It is my absolute honour to be part of the blog tour to celebrate the new book by the brilliant Hilary McKay, The Swallow’s Flight. I have the absolute joy of sending Hilary a few questions and honestly, doing things like this are some of the best bits of being a blogger!
Erik and Hans admire swallows over the rooftops of Berlin, little thinking that one day they will be flying above England, risking their lives in a war they both detest. Ruby and Kate, great friends despite their differences, find themselves racing towards a danger that neither of them could possibly have imagined. Meanwhile Rupert and Clarry work secretly for peace – and a brighter future for them all…
Tell us about the brand new book. What was your favourite bit of this book to write?
My new book is The Swallows’ Flight, a growing-up story set before and in the early years of WW2. Unlike The Skylarks’ War, it’s written from several points of view. I wanted to show the happenings in Berlin in parallel to what was going on in Britain at the same time.
My favourite bit of the story to write was when these separate strands began to come together. There was less juggling of times and places at that point, and more story telling.
What inspired you to write this story?
Like all my books, The Swallows’ Flight is a patchwork. It comes from many places. One major part is a family story from my editor and friend at Macmillan, Venetia Gosling. She told me about her Granny as a young girl during the Battle of Britain, a shot down plane, and an airman falling from the sky. The German part came from rereading a favourite book of mine: Erich Kästner’s Emil and the Detectives. That book, set in Berlin in 1929, is a detective story with 10-12 year old boys in charge. Ten years later, what might have happened to boys like them?
I included many images and questions in this book, but those were two of them.
How does writing work for you?
Usually a very small moment starts it off, the airman falling as I described, for instance. Then there’s the building of characters and background. I nearly always know how the last chapter is going to end before I begin seriously writing. After that, it’s a journey. Of course, there are diversions and unexpected meetings on the way. Some of these make it through to the final book. A lot get cut, as too distracting to the story. I always aim to prune away 10-20% before the final draft. I think the tightening helps.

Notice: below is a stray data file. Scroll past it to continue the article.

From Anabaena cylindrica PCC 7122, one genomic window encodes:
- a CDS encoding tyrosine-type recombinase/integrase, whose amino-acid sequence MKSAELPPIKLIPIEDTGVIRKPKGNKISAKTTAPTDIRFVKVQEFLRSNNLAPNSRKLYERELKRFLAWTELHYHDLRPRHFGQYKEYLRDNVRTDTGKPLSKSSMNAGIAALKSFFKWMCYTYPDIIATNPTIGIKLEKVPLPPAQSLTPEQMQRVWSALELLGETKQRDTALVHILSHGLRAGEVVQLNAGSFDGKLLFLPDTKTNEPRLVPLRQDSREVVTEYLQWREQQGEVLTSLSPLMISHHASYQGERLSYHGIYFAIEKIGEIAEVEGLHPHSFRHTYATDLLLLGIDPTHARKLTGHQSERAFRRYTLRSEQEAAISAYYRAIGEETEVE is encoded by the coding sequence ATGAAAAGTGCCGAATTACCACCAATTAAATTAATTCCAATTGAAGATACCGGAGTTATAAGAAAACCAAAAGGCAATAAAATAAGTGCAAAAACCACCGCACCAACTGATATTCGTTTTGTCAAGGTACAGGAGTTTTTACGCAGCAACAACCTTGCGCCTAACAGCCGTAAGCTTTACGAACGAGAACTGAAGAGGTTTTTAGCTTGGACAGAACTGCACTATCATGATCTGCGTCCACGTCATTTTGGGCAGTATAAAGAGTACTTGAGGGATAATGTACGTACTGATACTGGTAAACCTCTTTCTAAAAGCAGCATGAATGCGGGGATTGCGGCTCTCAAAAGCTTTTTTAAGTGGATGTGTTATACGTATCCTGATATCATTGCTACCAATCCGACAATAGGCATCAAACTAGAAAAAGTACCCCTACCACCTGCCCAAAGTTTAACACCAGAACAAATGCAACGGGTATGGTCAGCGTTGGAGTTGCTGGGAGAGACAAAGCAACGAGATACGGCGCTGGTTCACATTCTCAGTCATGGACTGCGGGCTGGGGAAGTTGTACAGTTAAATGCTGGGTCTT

Which time period would you like to write about next?
I might carry straight on from where I left off, at the end of WW2. I’m also interested in pre-history- I researched a little to that for the Chavet Cave storyline in The Time of Green Magic. I learnt quite a lot and I’d like to find out more.
What is it about historical fiction that appeals to you so much?
I appreciate the ‘grounded-ness’ of writing historical fiction. The way the stage is set before the story begins. I really enjoy the research- it’s like treasure hunting, tracking down the details. And I absolutely love the fact that nobody in history had a mobile phone. They are far too useful. A generation ago, the chief thing a children’s writer had to do to get a story going was to dispose of at least one responsible parent, as soon as possible, but no later than page 3. Now instead of parents, it’s mobile phones. Modern children’s literature is full of flat batteries, lost signals, and sudden immersions in deep water. You can almost hear the author sigh with relief as the last screen shatters and the characters have to start to fend for themselves.
What’s your favourite thing about being an author?
I like words so much. I like how they have colours and shades and patterns of sound. I like the way that you can communicate an idea, or a joke, or a fear, or a dream by stringing them in lines, like beads. I like making things too, and I love books. It’s nice, writing books. Especially when people read them. I suppose what I like most, in the end, is the people who read them.
That’s the best thing about being an author.
We always love a recommendation here! Is there a book you can recommend for kids and teachers alike?
Yes, there are hundreds of books, but since I have already mentioned it, I recommend Emil and the Detectives, by Erich Kästner. It’s funny, and fascinating, and clever and kind.
A massive thank you to Hilary for answering my questions! It’s so interesting learning all about authors and their writing processes… and plus we all have a new recommendation for our shelves! A massive thanks to the publishers for inviting me to be on this blog tour too!
The Swallow’s Flight is out NOW! Go treat yourself!
Don’t forget to check out the rest of the blog tour! It promises to be a brilliant one!